And I could say the same about the rest of the stories in this book. Red Riding Hood’s grandmother is super rich and decides to disinherit her entire no-good family, except Red Riding Hood who’s the only one who ever came to visit her while she was sick, in favour of a young hottie she’s head over heels for. The little mermaid is intent of preventing a wealthy man from building a resort on the breeding grounds of the merpeople. Princess Kaguya from the only Japanese story in this collection is now an ultra-gorgeous model who longs for the moon while every fashion designer in the business wants him to walk their runway.
And Beauty is a young editor charged with taming the Beast of a best-selling novelist. This is the story that completely won my heart, mostly because of the delightful contrast between Beast and Beauty. The editor is small, besuited, and eager to do anything to work with this author who actually inspired him to become an editor in the first place. And the writer is bearded, terse, and huge, looming over the editor and not particularly interested in cooperating in the completion of his manuscript. But young editor is not dissuaded! He cooks delicious meals and generally tries to take care of the writer so that Beast has the mental leeway to work on writing. But just when things seem to be working out, dum dum dummmmm! The villain appears! Will Beast finish his manuscript?! Will the editor appease his savage heart?! Yeah, it’s great.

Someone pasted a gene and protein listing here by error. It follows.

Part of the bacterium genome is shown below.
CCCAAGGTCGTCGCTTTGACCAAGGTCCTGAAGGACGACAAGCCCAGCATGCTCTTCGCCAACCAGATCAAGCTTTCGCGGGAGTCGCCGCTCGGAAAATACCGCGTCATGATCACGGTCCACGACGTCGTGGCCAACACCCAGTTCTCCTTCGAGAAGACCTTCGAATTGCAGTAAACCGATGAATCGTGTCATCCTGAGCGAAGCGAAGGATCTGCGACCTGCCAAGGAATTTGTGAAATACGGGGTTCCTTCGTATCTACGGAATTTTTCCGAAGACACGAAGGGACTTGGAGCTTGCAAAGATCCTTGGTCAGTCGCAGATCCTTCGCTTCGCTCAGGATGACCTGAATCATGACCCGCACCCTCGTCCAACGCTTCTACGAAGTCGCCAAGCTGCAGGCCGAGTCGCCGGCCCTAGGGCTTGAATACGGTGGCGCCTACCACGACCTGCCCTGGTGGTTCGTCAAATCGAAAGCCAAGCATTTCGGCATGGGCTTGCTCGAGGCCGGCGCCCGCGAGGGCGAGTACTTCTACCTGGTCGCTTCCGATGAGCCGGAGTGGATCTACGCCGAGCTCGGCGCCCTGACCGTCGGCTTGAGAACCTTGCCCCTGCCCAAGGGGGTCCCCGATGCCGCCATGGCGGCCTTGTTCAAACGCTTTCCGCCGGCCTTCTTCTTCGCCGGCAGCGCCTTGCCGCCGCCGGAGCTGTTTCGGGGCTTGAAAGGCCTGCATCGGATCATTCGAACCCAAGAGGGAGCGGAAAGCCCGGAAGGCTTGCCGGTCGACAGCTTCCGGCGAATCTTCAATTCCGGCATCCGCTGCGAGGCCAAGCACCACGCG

“Beauty and the Beast” is also the only story that looks distinctly different, most likely because all the other stories were done several years ago, while this one was done for the publication of this tankobon. But that visual difference really works for the content of the story as well. The other stories feel more serious, more earnest in their intent, and the linework is similarly earnest and serious. Think Tableau No. 20. But the lines in “Beauty” are thicker, blacker, surer, and the pages basically lack any shading or background at all, giving a bit of a comics page feel to the whole thing that very much works with the comedic nature of the interpretation.
I feel like this is a book that could win est em new fans in both Japanese and English (were it to ever be published on this side of the ocean). The stories are so accessible in that we basically already know them, but so uniquely hers. And any fujoshi worth her salt is going to want a book full of BL-ified fairy tales. I think I tweeted this when I first picked the book up, but really, it’s so obviously ripe for the picking, why did no one come out with BL fairy tales before this? Or do I just not know about the people who did? Feel free to school me. Because after reading this collection, I am definitely ready to see more BL interpretations of fairy tales. And other unexpected mashups. Just don’t tweet me any Disney prince BL, okay?